This article was written by Rory Costello
He faced just three batters in his entire big-league career, but baseball was not the true calling of the Honorable Marcus Lucius Filley. Like his fellow Williams College alumnus Henry Clarke (nine games in 1897-98), Filley was a strong college pitcher who had a whirl in the majors before entering the law and public service. He remained on the bench for 16 years as Family Court Judge in his hometown of Troy, New York.
Again like Clarke, Mark Filley came from a family of successful merchants.  His great-grandfather, also named Marcus Lucius Filley, moved to the village of Lansingburgh, New York (now part of Troy) in the 1830s. The Filleys were closely involved with an industry that was almost synonymous with Troy in the 19th century: stove manufacturing.
There were two more generations of M.L. Filleys before the future Washington Senator was born in Lansingburgh on February 28, 1912. Mark’s grandfather was named Mark Lester Filley, and his uncle was also Mark L. Filley. This could well have influenced the spelling of the fourth Mark’s nickname — he himself used a “k” rather than the “c” from Marcus. Unlike later baseball reference books, newspapers throughout his life all used a “k.” But sometimes, as Filley’s daughter Leith Colen observed, “it was a crapshoot — no rhyme or reason.”
Mark was the second of five surviving children born to Frederick Child Filley and Jeanette “Jennie” Derrick Filley. His big sister, also named Jeanette, was two years older. After another two years came a sister called Freda (after a brother Frederick who died young). Following an eight-year gap, another sister named Helen arrived. Last was little brother Derrick, 12 years Mark’s junior. Their father was a prominent Troy lawyer who served as District Attorney for Rensselaer County and also as a member of the New York State Assembly.
Young Mark attended schools in the Lansingburgh School District, graduating from Lansingburgh High. He then spent a postgraduate year at the Albany Academy for Boys. In 1930, he started college life, traveling roughly 30 miles east to Williamstown, Massachusetts. His course of studies was heavy on the classics, including Latin. Filley lettered in basketball but was not a first-string player — his best sport was clearly baseball.
After winning all three of his decisions for the freshman team, Filley was 20-6 in his three seasons on the varsity. “The Berkshire team’s ace always has his sharp curve ready for emergencies,” noted one story; another observed, “he pitches many knee balls that are close to the dirt.” Filley was regarded as one of the top college pitchers in the Northeast and even in the entire nation, which was surprising for Williams, a small liberal arts school. He capped his college career in June 1933 with a commanding seven-hit shutout over arch-rival Amherst, posting 11 strikeouts. The 6-0 win gave the Ephs the Little Three crown over Amherst and Wesleyan for the second year in a row.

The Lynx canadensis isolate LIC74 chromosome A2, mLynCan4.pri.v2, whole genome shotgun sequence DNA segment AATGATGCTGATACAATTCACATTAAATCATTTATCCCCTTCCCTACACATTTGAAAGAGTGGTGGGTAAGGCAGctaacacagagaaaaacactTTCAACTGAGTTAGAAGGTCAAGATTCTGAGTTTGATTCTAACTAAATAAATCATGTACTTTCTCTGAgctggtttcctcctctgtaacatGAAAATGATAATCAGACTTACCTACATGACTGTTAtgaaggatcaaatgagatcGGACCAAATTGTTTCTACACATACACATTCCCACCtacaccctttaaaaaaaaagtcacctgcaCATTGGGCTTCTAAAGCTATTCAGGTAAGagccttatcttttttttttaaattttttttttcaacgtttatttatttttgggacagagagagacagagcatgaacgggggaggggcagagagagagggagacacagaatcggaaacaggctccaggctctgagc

During the summers, Filley pitched for local teams in New York’s capital district, including the Troy Emeralds, Cohoes Haskells, and the Albany Knights of Columbus squad. Among other opponents, in 1932 he faced the Mohawk Giants, a strong African-American semi-pro team managed by former Negro Leaguer William “Buck” Ewing, who had settled in Schenectady. That summer, he went 15-2 on the central New York circuit.
Filley’s exploits on the mound attracted the attention of the St. Louis Cardinals and Philadelphia Athletics. But the presence of a top-level minor-league club close to home made a difference. After graduating from Williams in 1933, Filley was signed by Bill McCorry, manager of the Albany Senators — who told the young man it was not to his advantage to tie himself up with a big-league team. McCorry’s letter signing Mark on June 24, 1933, contained the provision that the pitcher would receive 30% of any sale or draft price.
Despite their name, the Albany Senators were not officially affiliated with the major-league Senators in Washington. However, the International League club was owned by Joe Cambria, the Sicilian-born baseball man who was friendly with Washington owner Clark Griffith. Cambria, who ran a laundry business in Baltimore, became best known as a top scout for Griffith, signing many Cuban players in particular. In Albany, he eked out a slender profit through promotions — Mark Filley Day in Troy also featured a tennis match between women’s stars Helen Wills Moody and Helen Jacobs — and continuous dealing. Albany had a revolving door in 1933, fielding some 53 players. The roster included numerous other future big-leaguers, including Stan Hack, Mike Kreevich, Babe Phelps, Ray Prim, Vito Tamulis, Gus Dugas, and Tommy Thompson.
When Cambria inquired about the prospect on Griffith’s behalf, Bill McCorry said, “I’ll find out just how good Filley is myself.” Despite some hazing, the college boy held his own. Filley won 7 and lost 4 for a team that went 80-84 overall. His 3.31 ERA drew praise in the papers. He was impressive enough to remain as one of just four holdovers on the team’s roster for the 1934 season.
In the winter of 1933-34, Filley was on the faculty of Burr and Burton Seminary in Vermont. He coached baseball and basketball while also teaching Latin, geometry, and algebra. But when spring training came around, Washington invited him to join the squad in Biloxi, Mississippi. They viewed him as “not so fast, perhaps, but one knowing what to do with the ball.” Filley performed well, capped by five shutout innings against the Boston Braves on April 10. Player-manager Joe Cronin decided to keep the 22-year-old on his staff.  Washington paid Albany $5,000; Filley used his $1,500 share to buy an engagement ring for his girlfriend, Dorothy Leith McCracken of Schenectady, and a refrigerator for his mother.